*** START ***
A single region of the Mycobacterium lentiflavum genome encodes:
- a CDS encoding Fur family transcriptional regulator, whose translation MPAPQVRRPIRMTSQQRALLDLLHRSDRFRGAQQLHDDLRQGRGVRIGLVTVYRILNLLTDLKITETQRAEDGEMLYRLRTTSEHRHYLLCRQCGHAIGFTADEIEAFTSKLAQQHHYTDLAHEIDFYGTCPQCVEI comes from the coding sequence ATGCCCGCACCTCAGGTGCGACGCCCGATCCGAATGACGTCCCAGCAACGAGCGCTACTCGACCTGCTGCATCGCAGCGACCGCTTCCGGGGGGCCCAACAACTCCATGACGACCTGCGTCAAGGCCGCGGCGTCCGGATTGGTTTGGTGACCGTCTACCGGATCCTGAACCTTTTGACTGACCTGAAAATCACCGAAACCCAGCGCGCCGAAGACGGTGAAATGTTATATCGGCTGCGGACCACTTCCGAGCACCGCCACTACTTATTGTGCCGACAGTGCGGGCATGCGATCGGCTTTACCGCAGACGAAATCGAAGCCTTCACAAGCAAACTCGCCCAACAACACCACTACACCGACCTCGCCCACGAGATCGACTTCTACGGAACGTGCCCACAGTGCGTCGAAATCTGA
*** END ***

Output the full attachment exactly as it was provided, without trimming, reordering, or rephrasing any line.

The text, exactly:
A single region of the Mycobacterium lentiflavum genome encodes:
- a CDS encoding Fur family transcriptional regulator, whose translation MPAPQVRRPIRMTSQQRALLDLLHRSDRFRGAQQLHDDLRQGRGVRIGLVTVYRILNLLTDLKITETQRAEDGEMLYRLRTTSEHRHYLLCRQCGHAIGFTADEIEAFTSKLAQQHHYTDLAHEIDFYGTCPQCVEI comes from the coding sequence ATGCCCGCACCTCAGGTGCGACGCCCGATCCGAATGACGTCCCAGCAACGAGCGCTACTCGACCTGCTGCATCGCAGCGACCGCTTCCGGGGGGCCCAACAACTCCATGACGACCTGCGTCAAGGCCGCGGCGTCCGGATTGGTTTGGTGACCGTCTACCGGATCCTGAACCTTTTGACTGACCTGAAAATCACCGAAACCCAGCGCGCCGAAGACGGTGAAATGTTATATCGGCTGCGGACCACTTCCGAGCACCGCCACTACTTATTGTGCCGACAGTGCGGGCATGCGATCGGCTTTACCGCAGACGAAATCGAAGCCTTCACAAGCAAACTCGCCCAACAACACCACTACACCGACCTCGCCCACGAGATCGACTTCTACGGAACGTGCCCACAGTGCGTCGAAATCTGA